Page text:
David & Goliath: Handling Big Bullies

Although the economy is tough, you shouldn’t feel forced to work for bully workplaces.

A job is like a marriage. You invest time and energy to make it work, but sometimes our partner isn’t on the same page. Sometimes in bad relationships, no matter how hard we try to rectify a situation, our partner insists that (s)he will not change. In fact, some of our partners go as far as cause emotional, physical, or mental harm. That’s when you should ask yourself if the relationship adds to you, or takes from you. In my most recent experience the company took from me more than I was comfortable with.

Somewhere between 2008 and 2012 I became a prisoner in a work environment that offered no motivation, growth, or even team comradery.  The money was great. I started in 2008 with a salary of $47,000 and by 2010 I earned $64,000. My work spoke for itself and I quickly became an asset to my managers. At the early stages, I was known for my bubbly personality, willing to chip in and be a team player. But incompetent managers, barely qualified directors and human resource specialists, all lead to my demise. I felt as if I was auditioning for a stand in role of the not so humorous comedy The Three Stooges.

As mentioned in my previous blog, Confessions of a RebelI decided to leave the company as a leap of faith. What I didn’t mention was I left the company well before I resigned. My body was there, but my mind and heart were other places. I’d often dream of being in a civilized environment where managers knew how to manage and the company supported employee morale.  I am no different of a breed than you or anyone else. I just buck at the thought of being held captive. As I mentioned to you before I don’t think in boxes, so I don’t live in boxes. The boldness of my determination, creativity and imagination often lead to surprising decisions; especially when a relationship strips me of almost everything I have to offer.

To make a long story short, a lot has changed since my last confession. I stopped applying to jobs altogether and I finally began to adjust to a simpler life. I’ve been free for nearly a month and I’ve gained most of what was stripped from me. I can recognize myself again – an invaluable accomplishment.

The most amazing thing happened last Monday. As I sat at the computer designing bookmarks for my novel, I received a phone call from American University. As background information, I’ve been applying to American University for nearly a year. It’s a school that I’d be proud to work for, and it would also offer me the opportunity to attend their amazing Master’s program for free. They match retirement by 200% and they also offer the ability to work with students. If you know my history, you know that as a former educator, I love working with students.

So anyway, they called and asked if I would be available for a phone interview. Not really taking the interview seriously, I told them I would. Needless to say, I bombed that phone interview. I was asked questions that were too high level for the position and I didn’t know how to respond. After getting off the phone I called my mother (who is like my best friend sometimes) and told her that I bombed the interview. She offered up encouraging words “If it’s for you, it will happen.” That’s all she had to say to remind me that I was living by faith. The next day, American University called me and offered an in-person interview for the following Monday.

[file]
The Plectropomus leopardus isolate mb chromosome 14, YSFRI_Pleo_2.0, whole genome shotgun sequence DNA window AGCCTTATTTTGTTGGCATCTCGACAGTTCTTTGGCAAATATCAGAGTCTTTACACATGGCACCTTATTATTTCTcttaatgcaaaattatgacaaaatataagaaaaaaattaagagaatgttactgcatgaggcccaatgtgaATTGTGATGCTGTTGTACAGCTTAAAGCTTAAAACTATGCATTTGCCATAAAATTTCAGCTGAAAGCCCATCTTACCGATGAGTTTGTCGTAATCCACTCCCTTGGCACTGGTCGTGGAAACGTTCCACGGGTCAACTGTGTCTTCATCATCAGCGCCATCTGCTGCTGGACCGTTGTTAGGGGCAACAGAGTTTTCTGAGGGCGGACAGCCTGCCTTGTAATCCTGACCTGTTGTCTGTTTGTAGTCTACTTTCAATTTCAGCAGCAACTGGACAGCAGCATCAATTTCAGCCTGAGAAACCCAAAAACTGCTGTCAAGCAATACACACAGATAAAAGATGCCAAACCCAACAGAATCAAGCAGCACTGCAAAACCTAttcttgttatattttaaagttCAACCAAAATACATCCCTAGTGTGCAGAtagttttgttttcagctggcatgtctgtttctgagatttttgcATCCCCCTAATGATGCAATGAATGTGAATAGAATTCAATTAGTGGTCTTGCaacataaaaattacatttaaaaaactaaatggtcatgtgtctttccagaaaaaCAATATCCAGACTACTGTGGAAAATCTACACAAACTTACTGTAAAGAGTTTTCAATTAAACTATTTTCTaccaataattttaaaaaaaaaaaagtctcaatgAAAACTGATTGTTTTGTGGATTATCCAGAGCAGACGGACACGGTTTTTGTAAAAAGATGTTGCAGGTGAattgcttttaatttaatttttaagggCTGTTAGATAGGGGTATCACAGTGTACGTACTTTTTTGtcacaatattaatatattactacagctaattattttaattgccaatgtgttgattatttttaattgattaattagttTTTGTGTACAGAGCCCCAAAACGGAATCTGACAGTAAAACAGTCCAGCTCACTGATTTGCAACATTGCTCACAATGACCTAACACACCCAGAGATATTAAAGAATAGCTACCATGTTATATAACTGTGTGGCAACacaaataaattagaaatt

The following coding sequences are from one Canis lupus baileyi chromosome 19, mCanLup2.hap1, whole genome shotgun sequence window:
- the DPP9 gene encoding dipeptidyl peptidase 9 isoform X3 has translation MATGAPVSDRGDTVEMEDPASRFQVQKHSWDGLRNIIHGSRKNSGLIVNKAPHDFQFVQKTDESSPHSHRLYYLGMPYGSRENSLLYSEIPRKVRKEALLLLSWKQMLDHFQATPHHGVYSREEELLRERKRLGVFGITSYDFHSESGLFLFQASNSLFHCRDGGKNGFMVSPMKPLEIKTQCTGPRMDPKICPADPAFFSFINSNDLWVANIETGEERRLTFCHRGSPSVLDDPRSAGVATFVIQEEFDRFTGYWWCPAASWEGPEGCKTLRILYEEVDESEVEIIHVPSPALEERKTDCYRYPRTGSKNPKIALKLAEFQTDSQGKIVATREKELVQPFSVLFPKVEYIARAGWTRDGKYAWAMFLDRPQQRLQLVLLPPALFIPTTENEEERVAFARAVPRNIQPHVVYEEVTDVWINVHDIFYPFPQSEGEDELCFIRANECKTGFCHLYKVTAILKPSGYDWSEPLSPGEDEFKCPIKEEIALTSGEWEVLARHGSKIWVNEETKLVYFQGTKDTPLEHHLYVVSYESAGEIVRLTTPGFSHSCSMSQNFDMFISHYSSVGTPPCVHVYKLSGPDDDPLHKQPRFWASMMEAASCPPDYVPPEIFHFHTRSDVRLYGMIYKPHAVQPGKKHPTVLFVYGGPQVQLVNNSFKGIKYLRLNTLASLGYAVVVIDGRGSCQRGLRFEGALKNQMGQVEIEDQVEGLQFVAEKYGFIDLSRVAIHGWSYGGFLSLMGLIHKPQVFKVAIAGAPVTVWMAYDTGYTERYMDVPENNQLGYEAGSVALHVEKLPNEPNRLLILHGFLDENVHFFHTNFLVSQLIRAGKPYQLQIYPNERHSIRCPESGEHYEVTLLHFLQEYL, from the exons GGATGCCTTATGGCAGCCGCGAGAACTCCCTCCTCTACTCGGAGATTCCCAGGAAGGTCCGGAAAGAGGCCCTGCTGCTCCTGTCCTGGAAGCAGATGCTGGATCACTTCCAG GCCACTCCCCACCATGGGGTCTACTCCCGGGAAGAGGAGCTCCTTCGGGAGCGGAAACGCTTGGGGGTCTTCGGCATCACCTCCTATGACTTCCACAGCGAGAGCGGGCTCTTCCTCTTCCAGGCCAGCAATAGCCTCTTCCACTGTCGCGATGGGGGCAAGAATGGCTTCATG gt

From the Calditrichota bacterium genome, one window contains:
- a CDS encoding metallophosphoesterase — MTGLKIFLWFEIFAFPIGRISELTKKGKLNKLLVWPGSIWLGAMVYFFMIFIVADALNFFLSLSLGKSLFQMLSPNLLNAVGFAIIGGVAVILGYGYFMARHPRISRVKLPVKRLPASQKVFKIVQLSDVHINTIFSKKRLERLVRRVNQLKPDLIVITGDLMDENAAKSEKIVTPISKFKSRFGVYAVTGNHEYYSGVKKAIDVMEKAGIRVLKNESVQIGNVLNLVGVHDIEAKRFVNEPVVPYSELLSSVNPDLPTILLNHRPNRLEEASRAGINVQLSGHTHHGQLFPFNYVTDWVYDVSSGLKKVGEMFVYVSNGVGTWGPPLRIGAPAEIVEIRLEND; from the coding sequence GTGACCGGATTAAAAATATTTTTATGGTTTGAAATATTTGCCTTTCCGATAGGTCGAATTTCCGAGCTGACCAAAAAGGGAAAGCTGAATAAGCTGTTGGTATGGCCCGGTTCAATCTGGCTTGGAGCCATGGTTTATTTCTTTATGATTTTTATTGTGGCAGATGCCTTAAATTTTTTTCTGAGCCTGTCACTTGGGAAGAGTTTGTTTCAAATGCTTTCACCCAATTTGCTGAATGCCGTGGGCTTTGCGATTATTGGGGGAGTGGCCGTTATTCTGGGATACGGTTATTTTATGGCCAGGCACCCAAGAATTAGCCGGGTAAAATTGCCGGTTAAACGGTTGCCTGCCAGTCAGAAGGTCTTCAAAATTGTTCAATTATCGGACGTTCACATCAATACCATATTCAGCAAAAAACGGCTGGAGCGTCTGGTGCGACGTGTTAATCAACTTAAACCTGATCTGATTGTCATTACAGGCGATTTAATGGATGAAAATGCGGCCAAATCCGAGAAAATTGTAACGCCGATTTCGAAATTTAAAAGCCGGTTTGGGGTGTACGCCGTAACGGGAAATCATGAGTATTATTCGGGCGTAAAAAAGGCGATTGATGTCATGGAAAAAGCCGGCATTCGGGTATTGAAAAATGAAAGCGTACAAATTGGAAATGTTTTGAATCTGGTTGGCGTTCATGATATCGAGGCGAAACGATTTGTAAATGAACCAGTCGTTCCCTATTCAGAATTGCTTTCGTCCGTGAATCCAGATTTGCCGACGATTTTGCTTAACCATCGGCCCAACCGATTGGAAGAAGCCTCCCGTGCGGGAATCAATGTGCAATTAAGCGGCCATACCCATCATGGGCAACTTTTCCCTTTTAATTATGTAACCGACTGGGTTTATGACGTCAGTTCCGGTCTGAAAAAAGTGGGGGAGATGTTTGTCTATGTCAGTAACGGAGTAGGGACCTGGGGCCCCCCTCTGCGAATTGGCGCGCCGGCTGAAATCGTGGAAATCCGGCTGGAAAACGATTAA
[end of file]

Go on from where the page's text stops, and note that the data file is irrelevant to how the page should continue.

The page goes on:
After a very long weekend, I felt sluggish about the interview. In fact, I didn’t even care to shave my legs or apply a fresh coat of nail polish before meeting the panel of four, that later included the director.

The interview went okay, but I was more comforted by their motto “we have fun, and want someone who can contribute to our awesome family dynamic.”  Funny, that’s the very thing I yearned for in my previous employer. Furthermore, it’s the very thing I yearn for in my next employer. Needless to say, the day after my interview they offered me a job and I start Monday!

The beauty in this is that I’m not a slave to titles, or even flashy bank accounts like I was before. I’ve gained a new sense of living. I’d rather be in a FUN and encouraging environment for 8 hours a day, and making half of my old salary.

Walking by faith for the past month has allowed me to humble myself in the sight of the Lord. In turn, he’s allowed me to keep that measly savings that I told you about in Confessions of a Rebel. And although I welcomed the idea of living with my future mother-in-law, I don’t have to anymore. We can stay in our luxurious apartment while we wait to hear back from our lender on our home. And furthermore, God rewarded me by giving me a position that offers a peace of mind. The amazing thing about this story is that I applied to American University BEFORE I resigned from my company. A testament to always lay a sturdy foundation.

Ever since I can remember I’ve been a reflection of my future self. In case you’re wondering, it means I’ve lived in accordance to the woman that I want to become. As mentioned in last month’s Confessions of a Rebel  my world changed when I made the decision to leave my incredibly ridiculous company with incredibly ridiculous managers. In that blog, you noticed I struggled with what comes next.  Today, I’m updating you on my status and I hope it encourages you to evaluate your situation, whatever that may be.

Darkness surrounded me but bright light soon fell upon me. That’s what I knew when I made my decision to leave my company. I was called crazy for holding on to a dream that only I understood, but I held on tight in order to move forward. Life is way too short to be held back by fear, or even uncertainty. The decisions I’ve made have definitely shown my future self that I have risen. I’m sure she’s proud as she looks back at me.